Posted by Mateuszzzzzz on 2015-12-08 20:34:44
Play drunk more.
Posted by pythrr on 2015-12-08 20:36:04
creativity is very important.
Posted by Timetis on 2015-12-08 20:36:20
I wish I could rate comments too - thats a 6
Posted by koadah on 2015-12-08 21:03:27
I figure that the better coach you are the less 'creative' you need to be. ;)
Posted by mrbibitte3 on 2015-12-08 21:15:45
I feel creativity can make a coach very good. In "casual man to man" league, I often find the creative personalities dominate. But they are also more prone to "brain farts" and though good creatives are often playing with a dash of genius, they have a tendency to be somewhat less optimized.
In the ultimate end, very well organized, experienced and computerized coaches do have the edge over creative types... but hell are they boring to play against !!!
The Vampire team is made for creative types...
Posted by PaddyMick on 2015-12-08 21:17:10
Some of the best game winning moves i've done or spectated have been what you might call creative. I'm about multiple chainpushes, -2d pushes to force a score and such like. Also they are risky which isn't always the optimum way to play. Yes the best coaches know how to take risks. Here's the thing though that could be classed as creative and is absolutely essential: Adjusting to whats happening - which in a dice game very varied. Have a plan A and plan B, sure - but be prepared to think of plans C, D and E on the bounce.
Posted by Uedder on 2015-12-08 22:22:57
It's very important. But it won't make you a great coach alone. Knowing when to pull out a creative play to get the best out of it - and when to be conservative - is the difference between top coaches and crazy ones.
That said, fumbbl says prov is number 1 and he's the archetypal 'creative' 'think-out-of-the-box' coach.
I'd say you should know how to play solid and conservative but also know when to throw that all away and let madness run wild! :)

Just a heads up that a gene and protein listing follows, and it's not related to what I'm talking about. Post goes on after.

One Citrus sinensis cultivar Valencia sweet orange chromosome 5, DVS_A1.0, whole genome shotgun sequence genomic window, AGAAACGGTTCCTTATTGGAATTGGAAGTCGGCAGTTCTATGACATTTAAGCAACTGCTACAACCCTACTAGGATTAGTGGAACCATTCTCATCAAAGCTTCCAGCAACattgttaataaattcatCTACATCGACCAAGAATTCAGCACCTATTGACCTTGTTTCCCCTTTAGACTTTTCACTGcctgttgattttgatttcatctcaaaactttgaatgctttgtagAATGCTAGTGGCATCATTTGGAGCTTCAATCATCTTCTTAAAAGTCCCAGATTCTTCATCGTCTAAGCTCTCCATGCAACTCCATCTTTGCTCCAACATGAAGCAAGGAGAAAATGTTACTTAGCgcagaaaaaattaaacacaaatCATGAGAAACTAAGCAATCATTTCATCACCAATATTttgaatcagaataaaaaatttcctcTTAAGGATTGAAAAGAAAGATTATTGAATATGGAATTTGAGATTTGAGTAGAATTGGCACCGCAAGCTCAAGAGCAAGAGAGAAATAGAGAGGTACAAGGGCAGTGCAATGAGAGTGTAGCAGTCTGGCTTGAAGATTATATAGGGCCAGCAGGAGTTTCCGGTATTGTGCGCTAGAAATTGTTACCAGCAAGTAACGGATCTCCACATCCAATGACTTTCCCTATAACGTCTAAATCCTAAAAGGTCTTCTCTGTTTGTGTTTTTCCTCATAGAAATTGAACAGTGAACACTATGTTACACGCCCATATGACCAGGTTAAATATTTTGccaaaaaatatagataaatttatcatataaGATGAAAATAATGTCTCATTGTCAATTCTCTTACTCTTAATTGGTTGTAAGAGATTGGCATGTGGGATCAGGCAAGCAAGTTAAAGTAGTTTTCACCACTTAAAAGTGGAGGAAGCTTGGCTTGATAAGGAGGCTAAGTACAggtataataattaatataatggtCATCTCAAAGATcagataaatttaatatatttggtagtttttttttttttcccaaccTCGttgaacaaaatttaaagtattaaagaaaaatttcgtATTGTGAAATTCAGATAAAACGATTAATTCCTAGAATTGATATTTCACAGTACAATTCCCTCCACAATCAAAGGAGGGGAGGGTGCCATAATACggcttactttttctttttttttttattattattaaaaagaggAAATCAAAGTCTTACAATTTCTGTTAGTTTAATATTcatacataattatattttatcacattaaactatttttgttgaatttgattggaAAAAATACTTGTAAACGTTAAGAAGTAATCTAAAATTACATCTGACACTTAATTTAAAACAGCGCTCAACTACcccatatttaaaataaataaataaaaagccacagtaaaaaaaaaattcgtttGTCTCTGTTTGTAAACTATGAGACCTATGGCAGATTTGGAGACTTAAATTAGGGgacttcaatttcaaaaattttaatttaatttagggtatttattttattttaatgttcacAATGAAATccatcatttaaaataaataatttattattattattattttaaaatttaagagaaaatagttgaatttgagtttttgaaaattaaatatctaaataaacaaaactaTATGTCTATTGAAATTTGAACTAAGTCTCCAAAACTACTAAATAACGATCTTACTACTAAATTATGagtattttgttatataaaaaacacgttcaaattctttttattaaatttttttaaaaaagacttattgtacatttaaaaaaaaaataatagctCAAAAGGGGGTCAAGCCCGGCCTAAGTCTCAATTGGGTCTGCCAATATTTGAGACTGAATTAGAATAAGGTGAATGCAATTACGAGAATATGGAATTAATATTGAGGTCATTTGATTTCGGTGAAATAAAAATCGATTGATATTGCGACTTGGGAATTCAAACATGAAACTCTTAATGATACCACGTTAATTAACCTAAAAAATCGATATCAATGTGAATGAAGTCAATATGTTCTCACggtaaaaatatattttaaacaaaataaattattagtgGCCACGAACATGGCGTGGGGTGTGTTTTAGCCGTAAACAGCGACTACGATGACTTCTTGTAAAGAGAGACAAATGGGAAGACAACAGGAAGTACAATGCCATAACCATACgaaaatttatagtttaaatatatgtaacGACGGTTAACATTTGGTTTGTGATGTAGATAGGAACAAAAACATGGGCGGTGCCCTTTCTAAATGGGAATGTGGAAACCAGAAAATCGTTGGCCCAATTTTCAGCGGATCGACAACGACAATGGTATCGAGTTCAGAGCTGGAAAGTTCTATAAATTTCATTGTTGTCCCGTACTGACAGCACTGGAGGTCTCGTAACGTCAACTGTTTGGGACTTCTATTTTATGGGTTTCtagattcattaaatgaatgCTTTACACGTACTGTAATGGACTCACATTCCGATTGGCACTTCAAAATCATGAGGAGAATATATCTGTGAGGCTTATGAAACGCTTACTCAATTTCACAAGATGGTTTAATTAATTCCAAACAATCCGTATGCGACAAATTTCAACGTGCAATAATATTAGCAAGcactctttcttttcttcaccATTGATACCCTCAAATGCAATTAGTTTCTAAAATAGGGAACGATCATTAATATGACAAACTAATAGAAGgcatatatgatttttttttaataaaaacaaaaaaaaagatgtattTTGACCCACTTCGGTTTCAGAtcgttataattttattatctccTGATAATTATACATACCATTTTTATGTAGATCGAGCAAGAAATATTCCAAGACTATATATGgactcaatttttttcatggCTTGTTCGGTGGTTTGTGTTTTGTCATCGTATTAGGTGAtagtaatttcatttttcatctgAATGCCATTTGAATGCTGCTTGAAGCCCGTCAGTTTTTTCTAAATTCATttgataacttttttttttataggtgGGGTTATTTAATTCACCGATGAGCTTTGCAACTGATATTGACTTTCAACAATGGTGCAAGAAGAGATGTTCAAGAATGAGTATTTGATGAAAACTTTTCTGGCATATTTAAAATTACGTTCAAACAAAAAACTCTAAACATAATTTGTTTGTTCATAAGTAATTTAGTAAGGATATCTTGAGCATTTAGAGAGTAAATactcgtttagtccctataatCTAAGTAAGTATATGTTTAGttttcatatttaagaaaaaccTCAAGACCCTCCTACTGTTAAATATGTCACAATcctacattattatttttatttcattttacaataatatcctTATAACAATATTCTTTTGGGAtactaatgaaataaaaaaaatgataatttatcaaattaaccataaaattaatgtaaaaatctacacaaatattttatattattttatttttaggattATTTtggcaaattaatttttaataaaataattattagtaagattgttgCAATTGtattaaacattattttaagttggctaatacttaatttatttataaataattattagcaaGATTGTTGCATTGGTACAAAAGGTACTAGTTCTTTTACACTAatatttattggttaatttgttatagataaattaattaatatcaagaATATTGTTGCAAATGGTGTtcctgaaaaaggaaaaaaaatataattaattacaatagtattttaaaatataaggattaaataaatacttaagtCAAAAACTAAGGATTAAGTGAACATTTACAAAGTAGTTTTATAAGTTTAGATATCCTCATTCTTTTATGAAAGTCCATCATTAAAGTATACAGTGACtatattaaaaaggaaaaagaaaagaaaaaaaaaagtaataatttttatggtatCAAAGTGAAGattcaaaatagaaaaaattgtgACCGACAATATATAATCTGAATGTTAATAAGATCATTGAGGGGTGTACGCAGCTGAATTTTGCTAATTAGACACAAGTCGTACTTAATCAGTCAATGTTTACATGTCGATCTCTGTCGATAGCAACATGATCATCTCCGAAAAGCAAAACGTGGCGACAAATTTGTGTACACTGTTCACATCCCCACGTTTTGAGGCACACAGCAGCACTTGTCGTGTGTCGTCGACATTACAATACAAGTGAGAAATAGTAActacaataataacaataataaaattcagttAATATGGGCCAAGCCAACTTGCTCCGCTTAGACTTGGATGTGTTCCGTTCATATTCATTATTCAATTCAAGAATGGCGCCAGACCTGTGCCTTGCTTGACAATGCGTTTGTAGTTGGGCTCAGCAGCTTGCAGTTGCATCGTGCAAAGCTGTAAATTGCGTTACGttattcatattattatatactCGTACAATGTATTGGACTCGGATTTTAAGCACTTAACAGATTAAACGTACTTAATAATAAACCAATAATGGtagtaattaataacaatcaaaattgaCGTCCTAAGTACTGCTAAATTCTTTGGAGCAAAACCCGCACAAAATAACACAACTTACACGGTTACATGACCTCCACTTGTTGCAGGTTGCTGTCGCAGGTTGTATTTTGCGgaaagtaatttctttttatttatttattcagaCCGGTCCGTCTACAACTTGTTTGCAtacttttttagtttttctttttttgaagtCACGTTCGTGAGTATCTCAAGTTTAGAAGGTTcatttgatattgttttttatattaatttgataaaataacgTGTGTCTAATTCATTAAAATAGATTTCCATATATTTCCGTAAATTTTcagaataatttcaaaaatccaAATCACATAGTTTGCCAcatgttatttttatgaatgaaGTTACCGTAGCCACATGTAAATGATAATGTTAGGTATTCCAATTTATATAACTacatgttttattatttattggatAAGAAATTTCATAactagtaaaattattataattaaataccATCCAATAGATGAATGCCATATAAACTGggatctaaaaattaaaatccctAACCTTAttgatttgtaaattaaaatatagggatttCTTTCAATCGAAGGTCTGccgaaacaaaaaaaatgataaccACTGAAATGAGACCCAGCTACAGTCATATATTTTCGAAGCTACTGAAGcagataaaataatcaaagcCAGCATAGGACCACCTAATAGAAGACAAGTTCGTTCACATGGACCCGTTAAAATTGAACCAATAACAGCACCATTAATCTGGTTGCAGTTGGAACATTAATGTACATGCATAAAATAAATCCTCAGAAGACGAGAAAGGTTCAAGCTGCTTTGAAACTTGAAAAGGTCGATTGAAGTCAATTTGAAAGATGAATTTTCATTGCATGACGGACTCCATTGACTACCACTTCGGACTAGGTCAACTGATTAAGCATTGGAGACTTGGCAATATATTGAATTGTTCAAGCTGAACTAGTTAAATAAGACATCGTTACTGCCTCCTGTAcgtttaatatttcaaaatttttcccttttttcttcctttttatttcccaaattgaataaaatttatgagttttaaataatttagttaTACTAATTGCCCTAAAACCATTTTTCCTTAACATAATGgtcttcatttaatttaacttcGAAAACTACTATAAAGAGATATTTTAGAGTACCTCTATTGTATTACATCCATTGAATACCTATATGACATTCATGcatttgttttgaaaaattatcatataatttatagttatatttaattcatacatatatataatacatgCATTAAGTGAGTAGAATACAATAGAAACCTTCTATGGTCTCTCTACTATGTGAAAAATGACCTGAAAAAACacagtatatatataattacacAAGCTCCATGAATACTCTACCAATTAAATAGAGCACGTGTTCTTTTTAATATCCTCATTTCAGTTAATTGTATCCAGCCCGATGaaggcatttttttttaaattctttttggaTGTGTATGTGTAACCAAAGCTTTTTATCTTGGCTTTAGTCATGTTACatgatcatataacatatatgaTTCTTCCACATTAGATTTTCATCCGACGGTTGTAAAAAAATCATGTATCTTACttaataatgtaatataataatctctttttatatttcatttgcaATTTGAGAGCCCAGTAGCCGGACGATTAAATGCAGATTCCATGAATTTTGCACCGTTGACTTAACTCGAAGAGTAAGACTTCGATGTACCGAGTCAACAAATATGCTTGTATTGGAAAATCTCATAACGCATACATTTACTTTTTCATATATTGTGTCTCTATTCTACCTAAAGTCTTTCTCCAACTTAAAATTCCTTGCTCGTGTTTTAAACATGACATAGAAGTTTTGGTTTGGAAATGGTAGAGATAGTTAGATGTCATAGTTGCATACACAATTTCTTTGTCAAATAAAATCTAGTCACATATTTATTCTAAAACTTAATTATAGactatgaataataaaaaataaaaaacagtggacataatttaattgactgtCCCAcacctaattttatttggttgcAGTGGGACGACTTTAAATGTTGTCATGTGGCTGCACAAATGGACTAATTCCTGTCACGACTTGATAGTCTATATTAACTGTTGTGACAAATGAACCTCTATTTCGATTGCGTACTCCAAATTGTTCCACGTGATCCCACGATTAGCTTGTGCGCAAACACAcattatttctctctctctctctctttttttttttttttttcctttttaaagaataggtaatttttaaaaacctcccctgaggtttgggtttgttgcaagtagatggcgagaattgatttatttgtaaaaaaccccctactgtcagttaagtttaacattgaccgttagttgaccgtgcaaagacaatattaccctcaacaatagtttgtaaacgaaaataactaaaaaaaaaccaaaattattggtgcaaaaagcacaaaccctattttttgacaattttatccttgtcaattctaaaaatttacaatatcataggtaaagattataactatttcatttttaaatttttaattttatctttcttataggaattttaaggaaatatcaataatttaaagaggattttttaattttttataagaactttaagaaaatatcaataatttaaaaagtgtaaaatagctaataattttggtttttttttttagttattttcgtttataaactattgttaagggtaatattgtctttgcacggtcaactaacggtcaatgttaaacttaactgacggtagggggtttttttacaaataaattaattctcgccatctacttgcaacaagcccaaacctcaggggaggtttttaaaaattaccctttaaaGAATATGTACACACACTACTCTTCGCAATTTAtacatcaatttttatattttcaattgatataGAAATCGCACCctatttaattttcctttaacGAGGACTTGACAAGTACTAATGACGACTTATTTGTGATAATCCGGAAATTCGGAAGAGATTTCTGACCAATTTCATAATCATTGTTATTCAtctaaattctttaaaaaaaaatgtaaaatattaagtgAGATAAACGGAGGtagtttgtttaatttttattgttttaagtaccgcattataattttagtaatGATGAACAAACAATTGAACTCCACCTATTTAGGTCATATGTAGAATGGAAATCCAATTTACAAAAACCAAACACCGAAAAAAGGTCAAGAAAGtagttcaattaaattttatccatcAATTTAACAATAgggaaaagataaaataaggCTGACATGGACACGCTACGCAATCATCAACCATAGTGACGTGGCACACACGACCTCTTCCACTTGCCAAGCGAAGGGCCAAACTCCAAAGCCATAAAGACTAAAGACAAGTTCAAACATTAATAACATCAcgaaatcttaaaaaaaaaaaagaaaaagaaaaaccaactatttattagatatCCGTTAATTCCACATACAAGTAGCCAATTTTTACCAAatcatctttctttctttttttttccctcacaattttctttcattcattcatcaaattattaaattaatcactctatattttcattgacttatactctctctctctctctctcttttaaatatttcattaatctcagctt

Posted by bghandras on 2015-12-08 22:23:30
There are patterns, and pattern recognition is important, but there are so many variables that there is almost never the same exact situation.
My take i that creativity is VERY important. You need to have a 3D visual image (2D of the pitch and 3rd D as time), which starts with the current position, and leads to the perfect situation. (To do so you need to guess correctly what you need to achive, what time do you have for that.) What makes it super complicated is that the risks taken by opponent has a huge influence how risky your plan becomes in reality.
Posted by licker on 2015-12-08 23:43:32
I don't look at much in BB as creative anymore. It's really much more analytical, if you see a position, and you see what tools you have to 'solve' the position, you take the best approach to that solution.
To some this process looks like creativity, but I actually think it's the opposite, just that you've become more like a chess grand master who's innate understanding of what certain positions mean gives you a huge advantage over players who don't see the same possibilities.
I suppose that sounds like creativity, but I think the term is misapplied. Creativity rears it's head far more frequently on the fluff side than the actual game side in my opinion.
Posted by ArthurWynne on 2015-12-09 00:02:29
I would say there isn't any real room for creativity in Blood Bowl, although it may be a matter of semantics. As I see it, good play is a matter of looking at the boardstate and seeing the best options, then making those plays in the way that best manages the ever-present risk of failure. And no matter how creative you are, you can't make options that aren't there.
Now, is finding an option that others would never have thought of creative? (Like using Diving Catch to extend the range of your Bombardiers, to name one that impressed me recently.) I would rather call it analytical, but I can see how there would be room for disagreement.
Posted by happygrue on 2015-12-09 02:38:07
It's an interesting question. I think that there are actually two angles to this, and I'm not sure if there really is a "true" answer.
I tend to think that a great many high-level coaches tend to play a very analytical game, as licker outlines, that has a lot of risk-reward thinking and feels like a cross between poker and chess. Much like a "real wargame", actually - but wrapped in our weird and lovable fantasy sports theme.
On the other hand, I can think of some top notch coaches that I've played that have REALLY surprised me by doing "the wrong thing at the right time". They've come up with some really crazy plan that half of people watching would dismiss as too risky and the other half would dismiss as foolish. And yet, sometimes the game state is one that you can very carefully lose all game and you NEED to do "something bad" to get out of it. Here is where creativity comes in.